Lesson #2: Think Outside of Your Existing Market

When the Michelin Guides first came out, they were filled with tips exclusive to helping car owners. At this time, there weren’t many vehicles on the road, so there wasn’t as big of a demand for tires.

In 1926, Michelin changed the perceived need for a car by thinking outside of their existing market.

Instead of publishing guides about cars, which would only appeal to their current captive audience, they decided to publish guides that would appeal to a larger demographic – everyone who loved to go out to eat.

There were two reasons this was a smart strategy.

  1. At that time, the people who could go out to eat were also the ones who were likely to be able to afford to buy a vehicle.
  2. Offering a guide to help consumers use a vehicle gave a purpose to making the purchase.

What’s the actual benefit someone gets when buying your product?

Michelin knew there were many reasons for consumers to buy their product. Still, they focused on just one – dining out. This was fun, exciting and enticing.

Think outside of your existing market. What types of activities do your potential customers enjoy by having your product that are not related to what you sell?

This is tricky but it opens the door to lesson #3 – giving your customers a reason to buy.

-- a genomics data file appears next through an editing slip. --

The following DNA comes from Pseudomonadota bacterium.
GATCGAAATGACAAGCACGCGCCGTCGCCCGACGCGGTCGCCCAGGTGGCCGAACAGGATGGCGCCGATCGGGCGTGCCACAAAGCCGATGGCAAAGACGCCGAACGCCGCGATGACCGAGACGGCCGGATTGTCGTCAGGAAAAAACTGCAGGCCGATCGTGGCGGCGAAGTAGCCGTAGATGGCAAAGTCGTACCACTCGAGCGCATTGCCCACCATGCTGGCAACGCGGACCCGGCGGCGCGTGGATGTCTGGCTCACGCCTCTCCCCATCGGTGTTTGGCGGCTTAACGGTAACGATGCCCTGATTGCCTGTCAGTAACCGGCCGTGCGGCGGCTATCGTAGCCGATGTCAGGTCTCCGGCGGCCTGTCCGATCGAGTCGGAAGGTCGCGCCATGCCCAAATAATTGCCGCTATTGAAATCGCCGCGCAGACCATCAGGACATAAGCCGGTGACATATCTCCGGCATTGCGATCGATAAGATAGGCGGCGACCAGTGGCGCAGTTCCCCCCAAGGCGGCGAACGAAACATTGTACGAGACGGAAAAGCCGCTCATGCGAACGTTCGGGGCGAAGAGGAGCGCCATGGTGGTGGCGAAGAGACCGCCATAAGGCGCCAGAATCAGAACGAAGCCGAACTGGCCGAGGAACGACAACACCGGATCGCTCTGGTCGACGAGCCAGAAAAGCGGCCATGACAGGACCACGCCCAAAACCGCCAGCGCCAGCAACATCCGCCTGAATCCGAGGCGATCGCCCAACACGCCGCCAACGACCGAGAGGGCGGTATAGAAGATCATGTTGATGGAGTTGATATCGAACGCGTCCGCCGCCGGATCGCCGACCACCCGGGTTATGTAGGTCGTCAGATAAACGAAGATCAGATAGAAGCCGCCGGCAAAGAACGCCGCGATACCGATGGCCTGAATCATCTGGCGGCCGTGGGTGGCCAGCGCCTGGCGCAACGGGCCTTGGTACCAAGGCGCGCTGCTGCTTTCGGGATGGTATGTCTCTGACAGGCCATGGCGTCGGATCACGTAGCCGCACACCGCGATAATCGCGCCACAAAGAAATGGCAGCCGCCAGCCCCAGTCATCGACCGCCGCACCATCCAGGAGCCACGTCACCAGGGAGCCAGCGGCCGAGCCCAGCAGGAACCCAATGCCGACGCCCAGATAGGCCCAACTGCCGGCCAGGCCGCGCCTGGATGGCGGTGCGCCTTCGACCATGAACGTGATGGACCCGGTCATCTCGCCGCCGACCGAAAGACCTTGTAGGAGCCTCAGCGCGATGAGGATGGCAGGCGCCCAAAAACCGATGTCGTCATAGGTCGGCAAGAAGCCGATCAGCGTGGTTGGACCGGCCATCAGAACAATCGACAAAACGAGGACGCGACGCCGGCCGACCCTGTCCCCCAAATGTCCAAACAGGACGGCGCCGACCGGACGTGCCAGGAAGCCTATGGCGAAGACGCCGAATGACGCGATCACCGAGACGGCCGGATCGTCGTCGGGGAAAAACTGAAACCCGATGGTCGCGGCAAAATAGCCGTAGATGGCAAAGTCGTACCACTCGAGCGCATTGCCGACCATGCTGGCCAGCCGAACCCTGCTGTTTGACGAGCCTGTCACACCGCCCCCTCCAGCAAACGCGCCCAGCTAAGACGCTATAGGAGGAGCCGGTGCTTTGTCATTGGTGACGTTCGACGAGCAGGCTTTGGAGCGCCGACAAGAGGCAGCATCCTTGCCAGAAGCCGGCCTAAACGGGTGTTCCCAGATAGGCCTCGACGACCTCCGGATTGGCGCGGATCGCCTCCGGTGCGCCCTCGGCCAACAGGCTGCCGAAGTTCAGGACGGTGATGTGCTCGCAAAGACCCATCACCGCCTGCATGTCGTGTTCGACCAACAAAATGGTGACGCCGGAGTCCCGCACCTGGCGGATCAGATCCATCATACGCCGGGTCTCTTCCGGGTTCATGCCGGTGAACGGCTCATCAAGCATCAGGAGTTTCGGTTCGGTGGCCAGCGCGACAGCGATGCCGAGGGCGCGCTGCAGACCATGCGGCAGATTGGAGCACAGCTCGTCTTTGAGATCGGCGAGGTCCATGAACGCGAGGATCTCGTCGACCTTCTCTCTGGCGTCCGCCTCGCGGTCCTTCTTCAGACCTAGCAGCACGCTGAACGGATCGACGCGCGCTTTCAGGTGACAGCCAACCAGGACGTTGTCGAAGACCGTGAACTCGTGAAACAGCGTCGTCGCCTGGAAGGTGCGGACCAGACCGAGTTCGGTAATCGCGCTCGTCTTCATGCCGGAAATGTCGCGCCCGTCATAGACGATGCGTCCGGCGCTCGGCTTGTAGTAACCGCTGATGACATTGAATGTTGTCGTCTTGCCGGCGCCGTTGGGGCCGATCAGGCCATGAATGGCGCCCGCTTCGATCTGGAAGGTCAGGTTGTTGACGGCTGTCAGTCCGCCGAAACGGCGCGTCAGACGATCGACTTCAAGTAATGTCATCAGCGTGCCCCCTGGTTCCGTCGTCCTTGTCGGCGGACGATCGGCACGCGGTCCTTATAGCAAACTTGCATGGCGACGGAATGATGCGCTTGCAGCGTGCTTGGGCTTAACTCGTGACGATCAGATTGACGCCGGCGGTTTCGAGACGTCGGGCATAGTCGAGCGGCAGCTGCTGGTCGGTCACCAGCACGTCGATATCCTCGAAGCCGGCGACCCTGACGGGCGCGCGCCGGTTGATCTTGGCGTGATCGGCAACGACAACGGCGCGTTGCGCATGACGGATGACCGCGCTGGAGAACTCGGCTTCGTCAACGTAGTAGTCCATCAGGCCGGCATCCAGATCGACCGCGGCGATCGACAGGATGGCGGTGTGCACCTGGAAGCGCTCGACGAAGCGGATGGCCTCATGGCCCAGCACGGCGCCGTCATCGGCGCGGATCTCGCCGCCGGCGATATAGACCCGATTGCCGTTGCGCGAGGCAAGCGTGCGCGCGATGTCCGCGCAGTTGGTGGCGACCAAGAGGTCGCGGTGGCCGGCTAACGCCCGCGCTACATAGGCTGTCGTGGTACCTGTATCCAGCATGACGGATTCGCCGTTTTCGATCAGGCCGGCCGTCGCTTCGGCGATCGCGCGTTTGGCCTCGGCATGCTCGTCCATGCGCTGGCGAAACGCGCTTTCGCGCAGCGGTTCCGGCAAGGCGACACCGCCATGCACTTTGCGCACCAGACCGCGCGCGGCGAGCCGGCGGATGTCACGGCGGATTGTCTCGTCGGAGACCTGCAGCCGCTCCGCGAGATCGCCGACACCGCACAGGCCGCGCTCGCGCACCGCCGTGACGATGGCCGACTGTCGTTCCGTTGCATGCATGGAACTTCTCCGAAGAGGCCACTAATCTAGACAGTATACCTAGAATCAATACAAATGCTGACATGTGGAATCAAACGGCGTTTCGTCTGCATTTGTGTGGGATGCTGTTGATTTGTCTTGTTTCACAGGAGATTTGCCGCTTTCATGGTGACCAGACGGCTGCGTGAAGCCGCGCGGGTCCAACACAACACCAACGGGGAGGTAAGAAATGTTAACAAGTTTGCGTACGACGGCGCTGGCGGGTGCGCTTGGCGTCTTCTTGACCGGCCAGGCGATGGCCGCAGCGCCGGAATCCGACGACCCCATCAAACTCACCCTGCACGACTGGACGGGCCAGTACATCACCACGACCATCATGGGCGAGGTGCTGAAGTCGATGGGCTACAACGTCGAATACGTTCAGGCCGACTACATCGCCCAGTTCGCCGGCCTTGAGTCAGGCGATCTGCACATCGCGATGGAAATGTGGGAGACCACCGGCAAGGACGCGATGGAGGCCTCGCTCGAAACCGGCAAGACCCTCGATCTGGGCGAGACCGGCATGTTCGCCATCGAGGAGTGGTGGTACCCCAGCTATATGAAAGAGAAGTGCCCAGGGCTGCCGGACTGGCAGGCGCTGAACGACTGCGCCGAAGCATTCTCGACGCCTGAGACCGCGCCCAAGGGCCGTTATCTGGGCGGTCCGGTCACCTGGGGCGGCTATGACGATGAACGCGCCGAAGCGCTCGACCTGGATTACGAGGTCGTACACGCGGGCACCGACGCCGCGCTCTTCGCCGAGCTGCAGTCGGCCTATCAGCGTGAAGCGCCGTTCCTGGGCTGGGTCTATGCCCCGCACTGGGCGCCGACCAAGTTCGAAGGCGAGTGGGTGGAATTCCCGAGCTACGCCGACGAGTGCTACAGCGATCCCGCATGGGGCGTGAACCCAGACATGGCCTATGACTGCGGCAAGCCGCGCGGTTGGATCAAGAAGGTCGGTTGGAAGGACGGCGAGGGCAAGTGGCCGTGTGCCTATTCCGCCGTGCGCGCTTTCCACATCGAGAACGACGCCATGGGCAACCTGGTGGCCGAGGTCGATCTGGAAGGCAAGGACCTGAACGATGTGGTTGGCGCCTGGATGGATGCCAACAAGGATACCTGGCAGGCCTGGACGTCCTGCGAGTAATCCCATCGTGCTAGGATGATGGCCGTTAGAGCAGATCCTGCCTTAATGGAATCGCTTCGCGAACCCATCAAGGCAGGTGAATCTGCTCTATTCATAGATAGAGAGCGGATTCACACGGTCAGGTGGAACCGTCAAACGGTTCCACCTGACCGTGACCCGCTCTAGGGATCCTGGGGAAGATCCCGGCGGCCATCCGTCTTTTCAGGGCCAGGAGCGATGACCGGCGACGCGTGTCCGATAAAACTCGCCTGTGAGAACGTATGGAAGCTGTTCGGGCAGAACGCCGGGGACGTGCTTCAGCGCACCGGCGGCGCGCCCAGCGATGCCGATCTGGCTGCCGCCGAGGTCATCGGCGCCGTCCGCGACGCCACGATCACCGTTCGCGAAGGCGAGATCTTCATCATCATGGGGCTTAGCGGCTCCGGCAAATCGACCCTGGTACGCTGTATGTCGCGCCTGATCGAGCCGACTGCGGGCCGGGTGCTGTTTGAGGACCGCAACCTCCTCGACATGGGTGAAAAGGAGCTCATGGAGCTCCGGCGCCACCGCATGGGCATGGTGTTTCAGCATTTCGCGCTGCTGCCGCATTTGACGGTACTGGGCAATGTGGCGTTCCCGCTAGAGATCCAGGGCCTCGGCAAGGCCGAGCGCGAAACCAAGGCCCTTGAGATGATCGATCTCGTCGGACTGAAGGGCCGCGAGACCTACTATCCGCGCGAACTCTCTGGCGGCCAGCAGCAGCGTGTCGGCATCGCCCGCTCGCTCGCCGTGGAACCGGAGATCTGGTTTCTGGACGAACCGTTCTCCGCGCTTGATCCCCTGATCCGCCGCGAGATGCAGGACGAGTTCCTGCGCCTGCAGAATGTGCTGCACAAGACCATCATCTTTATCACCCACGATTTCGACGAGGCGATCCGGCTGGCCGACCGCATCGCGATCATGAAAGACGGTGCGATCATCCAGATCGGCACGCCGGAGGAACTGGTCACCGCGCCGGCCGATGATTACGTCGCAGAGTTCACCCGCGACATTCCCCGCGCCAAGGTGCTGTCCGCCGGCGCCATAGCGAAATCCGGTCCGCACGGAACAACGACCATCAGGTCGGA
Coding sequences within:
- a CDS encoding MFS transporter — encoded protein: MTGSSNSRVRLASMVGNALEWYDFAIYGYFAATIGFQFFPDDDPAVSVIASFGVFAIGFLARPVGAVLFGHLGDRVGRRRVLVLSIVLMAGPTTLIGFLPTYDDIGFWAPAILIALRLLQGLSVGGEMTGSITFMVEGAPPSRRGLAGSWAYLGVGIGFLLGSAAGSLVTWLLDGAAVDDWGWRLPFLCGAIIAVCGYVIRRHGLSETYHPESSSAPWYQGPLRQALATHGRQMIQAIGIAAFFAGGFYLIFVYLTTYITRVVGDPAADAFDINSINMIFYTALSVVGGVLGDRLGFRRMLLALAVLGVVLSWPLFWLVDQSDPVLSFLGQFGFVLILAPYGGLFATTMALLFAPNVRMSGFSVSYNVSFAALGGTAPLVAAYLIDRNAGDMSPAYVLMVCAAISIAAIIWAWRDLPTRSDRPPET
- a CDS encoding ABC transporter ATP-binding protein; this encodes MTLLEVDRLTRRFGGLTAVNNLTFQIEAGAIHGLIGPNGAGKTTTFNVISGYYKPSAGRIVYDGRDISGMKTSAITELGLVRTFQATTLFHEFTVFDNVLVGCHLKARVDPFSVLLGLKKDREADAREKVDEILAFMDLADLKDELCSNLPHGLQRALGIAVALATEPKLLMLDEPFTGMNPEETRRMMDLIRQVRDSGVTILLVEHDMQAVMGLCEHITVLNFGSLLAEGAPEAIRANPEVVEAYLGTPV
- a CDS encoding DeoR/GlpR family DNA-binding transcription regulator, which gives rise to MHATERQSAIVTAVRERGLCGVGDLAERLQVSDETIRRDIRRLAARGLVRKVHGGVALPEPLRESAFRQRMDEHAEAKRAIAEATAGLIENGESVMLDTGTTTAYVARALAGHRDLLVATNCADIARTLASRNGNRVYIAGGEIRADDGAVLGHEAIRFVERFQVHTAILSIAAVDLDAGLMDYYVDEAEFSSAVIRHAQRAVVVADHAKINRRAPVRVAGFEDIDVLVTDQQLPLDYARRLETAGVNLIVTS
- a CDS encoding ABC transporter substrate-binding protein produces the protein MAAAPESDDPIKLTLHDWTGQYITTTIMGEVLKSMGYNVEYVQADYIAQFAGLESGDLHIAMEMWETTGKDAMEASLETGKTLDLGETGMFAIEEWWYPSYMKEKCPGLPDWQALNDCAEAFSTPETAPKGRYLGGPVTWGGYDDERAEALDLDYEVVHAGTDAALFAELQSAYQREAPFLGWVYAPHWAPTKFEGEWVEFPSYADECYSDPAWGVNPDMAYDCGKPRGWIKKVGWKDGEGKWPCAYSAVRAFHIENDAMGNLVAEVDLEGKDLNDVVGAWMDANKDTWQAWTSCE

Lesson #3: Give Away Free Valuable Content

As Michelin discovered the benefits of buying cars and tires, they came up with their marketing strategy of publishing restaurant guides.

To plant a seed of perceived need to their potential buyers, thereby generating more leads, they published free, ultra-valuable content. Then, they gave this content away for free.

Some might say that giving away free content plays into the buying psychology principle of reciprocity – and it does. But the Michelin approach goes a step beyond that. The content they provide also showed their customers how to use their product in a way that would benefit them outside of the obvious. It was valuable because it was applicable in real life in a unique way than any other tire company or car company was providing.

What kind of free content can you provide your customers?

Content marketing continues to dominate the marketing world – and for good reason. If it worked in the 1900s, it still works.

The trick is, not all content is made equal. If your content doesn’t deliver value and contribute to the perceived idea that your product is a must-have instead of a nice-to-have, you’re missing out.

Give away valuable free content and in exchange, people will be more likely to give you their personal information because they know what you offer is useful.

What’s Your Next Step?

Go through these questions for your business:

What benefits does your customer experience when using your product?

What’s the actual benefit someone gets when buying your product?

What kind of free content can you provide your customers?

By following Michelin’s lead, you can discover new ways to attract people to your industry and your business. You’ll position yourself as the authority in your market because your potential customers will see that you get it. They’ll know you understand what they need and aren’t trying to sell something of little value.

Need a little extra help finding the answers to any of these questions? We’re here to help. Contact us for a free business consultation and we’ll guide you toward the answers to these questions, helping you get a fast strategy to boost your leads.